These donations have paid our hosting costs the past two months. They've also paid for the equipment, postage, and most of the materials for the big Maximum Fun Club mailing that went out to everyone who filled out the listener survey late last year. I just ordered some postcards, and I'm working on a new batch of stickers and hopefully, soon, a banner for events. T-Shirts are on the horizon, though how soon they come is slightly dependent on my personal financial stability.

A few folks have asked me why I chose to ask for financial "subscriptions" rather than one-time checks. The reason is this: I'm not a fundraiser. A pro tries to get folks in at the bottom, then ratchet their contributions up every year or so. Because I work full-time, produce the show, host it, edit it, support the website and write the blog, I don't have time right now to do that. So I offer these subscriptions that renew themselves (you can cancel at any time), and the subscriptions give the show relatively steady income that I can count on when I'm, you know, spending it.

As this income continues to grow, I'll be using some of it to pay for things that I should have been doing all along, had I not been so (personally) broke. These include attending conventions (both radio and podcasting) to promote the show, the aformentioned shirts, perhaps some events here in the Bay Area or elsewhere, and so on. And, depending on my job situation, pay for me.

So there you have it. If you have any feelings about any of this, please share it, either by email ( or in the comments. If you haven't donated, but you'd like to, why not do so now?

Ellen: The Musical


Today's "Ellen" is a full-length musical, starring Jack Black, According to Eban Schletter, the composer/lyricist. Also featured are Kristin Chenoweth (Broadway star, also was on West Wing), Karen Kilgariff (Girls' Guitar Club), Crissy Guerrero, Laura Milligan & Tracy DeNisis (from Dave Foley's show "The Tribute"), Olivia Olson (from Love Actually) and Jack Sheldon (the voice of much of Schoolhouse Rocks).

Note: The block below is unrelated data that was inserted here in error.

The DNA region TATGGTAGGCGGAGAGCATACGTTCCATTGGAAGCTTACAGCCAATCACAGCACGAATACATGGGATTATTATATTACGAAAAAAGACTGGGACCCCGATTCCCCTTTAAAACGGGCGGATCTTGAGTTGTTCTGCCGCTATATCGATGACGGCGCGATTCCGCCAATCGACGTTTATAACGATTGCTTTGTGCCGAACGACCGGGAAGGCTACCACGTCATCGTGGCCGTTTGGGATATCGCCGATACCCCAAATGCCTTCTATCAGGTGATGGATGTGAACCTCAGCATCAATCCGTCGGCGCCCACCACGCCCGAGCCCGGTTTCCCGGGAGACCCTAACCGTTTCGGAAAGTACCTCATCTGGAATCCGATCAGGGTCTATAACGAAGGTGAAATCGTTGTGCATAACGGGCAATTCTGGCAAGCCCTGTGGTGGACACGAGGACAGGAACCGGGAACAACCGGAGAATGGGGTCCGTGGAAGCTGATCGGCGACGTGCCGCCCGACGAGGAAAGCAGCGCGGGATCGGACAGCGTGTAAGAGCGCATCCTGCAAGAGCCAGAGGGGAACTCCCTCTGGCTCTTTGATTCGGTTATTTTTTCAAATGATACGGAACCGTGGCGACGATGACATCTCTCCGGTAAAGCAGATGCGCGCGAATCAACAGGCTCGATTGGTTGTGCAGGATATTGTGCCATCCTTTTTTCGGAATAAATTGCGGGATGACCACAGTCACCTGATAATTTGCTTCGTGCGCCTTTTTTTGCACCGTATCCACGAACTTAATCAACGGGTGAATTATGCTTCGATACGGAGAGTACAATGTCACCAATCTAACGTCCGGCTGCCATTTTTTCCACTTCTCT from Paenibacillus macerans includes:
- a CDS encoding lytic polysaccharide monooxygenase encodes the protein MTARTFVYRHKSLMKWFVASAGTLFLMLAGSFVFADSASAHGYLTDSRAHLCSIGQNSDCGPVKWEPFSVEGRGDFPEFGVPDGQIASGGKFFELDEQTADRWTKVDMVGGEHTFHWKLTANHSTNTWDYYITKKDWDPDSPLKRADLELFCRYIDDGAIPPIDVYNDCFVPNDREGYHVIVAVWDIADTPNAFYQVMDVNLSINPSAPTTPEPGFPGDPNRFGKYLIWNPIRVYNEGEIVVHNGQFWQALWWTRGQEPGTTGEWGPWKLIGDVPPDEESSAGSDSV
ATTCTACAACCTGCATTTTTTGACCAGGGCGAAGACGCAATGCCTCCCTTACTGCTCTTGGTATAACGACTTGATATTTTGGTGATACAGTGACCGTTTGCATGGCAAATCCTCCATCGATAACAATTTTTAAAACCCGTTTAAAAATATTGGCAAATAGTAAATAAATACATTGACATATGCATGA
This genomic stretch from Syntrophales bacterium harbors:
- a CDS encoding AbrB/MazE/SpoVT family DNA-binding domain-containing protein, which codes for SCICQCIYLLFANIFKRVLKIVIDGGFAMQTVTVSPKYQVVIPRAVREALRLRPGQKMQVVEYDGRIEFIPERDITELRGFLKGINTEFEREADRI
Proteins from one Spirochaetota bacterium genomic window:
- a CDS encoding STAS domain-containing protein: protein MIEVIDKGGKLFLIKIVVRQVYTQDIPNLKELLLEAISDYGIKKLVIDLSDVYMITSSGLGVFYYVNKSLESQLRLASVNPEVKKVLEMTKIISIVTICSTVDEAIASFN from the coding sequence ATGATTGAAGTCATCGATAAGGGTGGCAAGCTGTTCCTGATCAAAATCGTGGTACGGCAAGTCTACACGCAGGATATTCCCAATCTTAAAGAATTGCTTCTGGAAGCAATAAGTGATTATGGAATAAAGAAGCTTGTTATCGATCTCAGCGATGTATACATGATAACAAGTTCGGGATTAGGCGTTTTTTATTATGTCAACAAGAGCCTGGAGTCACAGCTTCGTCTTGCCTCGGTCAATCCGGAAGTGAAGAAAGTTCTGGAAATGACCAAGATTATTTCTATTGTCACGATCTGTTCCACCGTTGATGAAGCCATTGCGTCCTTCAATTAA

Check your local listings. Somebody should computer-tape this.

(Edit: Brian M. Palmer informs the world that someone has)

Are Germans funny?


There's a great piece in the Guardian with a theory about why English-language comedy doesn't translate to German. To paraphrase briefly, it's largely a matter of sentence structure. The strict structure of German, and it's rigorous specificity, make it difficult to give sentences and language double-meanings and "reveals." The author describes how, when translating a show about standup comedy into German, his German partners wanted to transpose it into a theatrical, caberet context:

...this instinct to formalise a genre of comedy we accept as inherently informal is not indivisible from the limitations the German language imposes on conventional British comedy structures. The flexibility of the English language allows us to imagine that we are an inherently witty nation, when in fact we just have a vocabulary and a grammar that allow for endlessly amusing confusions of meanings.

There are also some great German jokes, like this one:

Tabea Rudolph, 26, Stuttgart

There are problems in the woods. The animals of the forest are always drunk, so the fox decides to ban alcohol. The following day, the fox spies a rabbit hanging out of a tree, clearly wasted. The fox ticks him off, and carries on his way. But the next day he sees the rabbit drunk again, and gives him a final warning. The next day, the fox does his rounds and there's no sign of the rabbit, but he notices a straw sticking out of a stream. Wondering what it is, the fox scoops it out, only to find a very drunk rabbit on the other end of it. "How many times do I have to tell you that animals of the forest aren't allowed alcohol?" says the Fox. "We fishes don't give a toss what the animals of the forest aren't allowed to do," says the rabbit.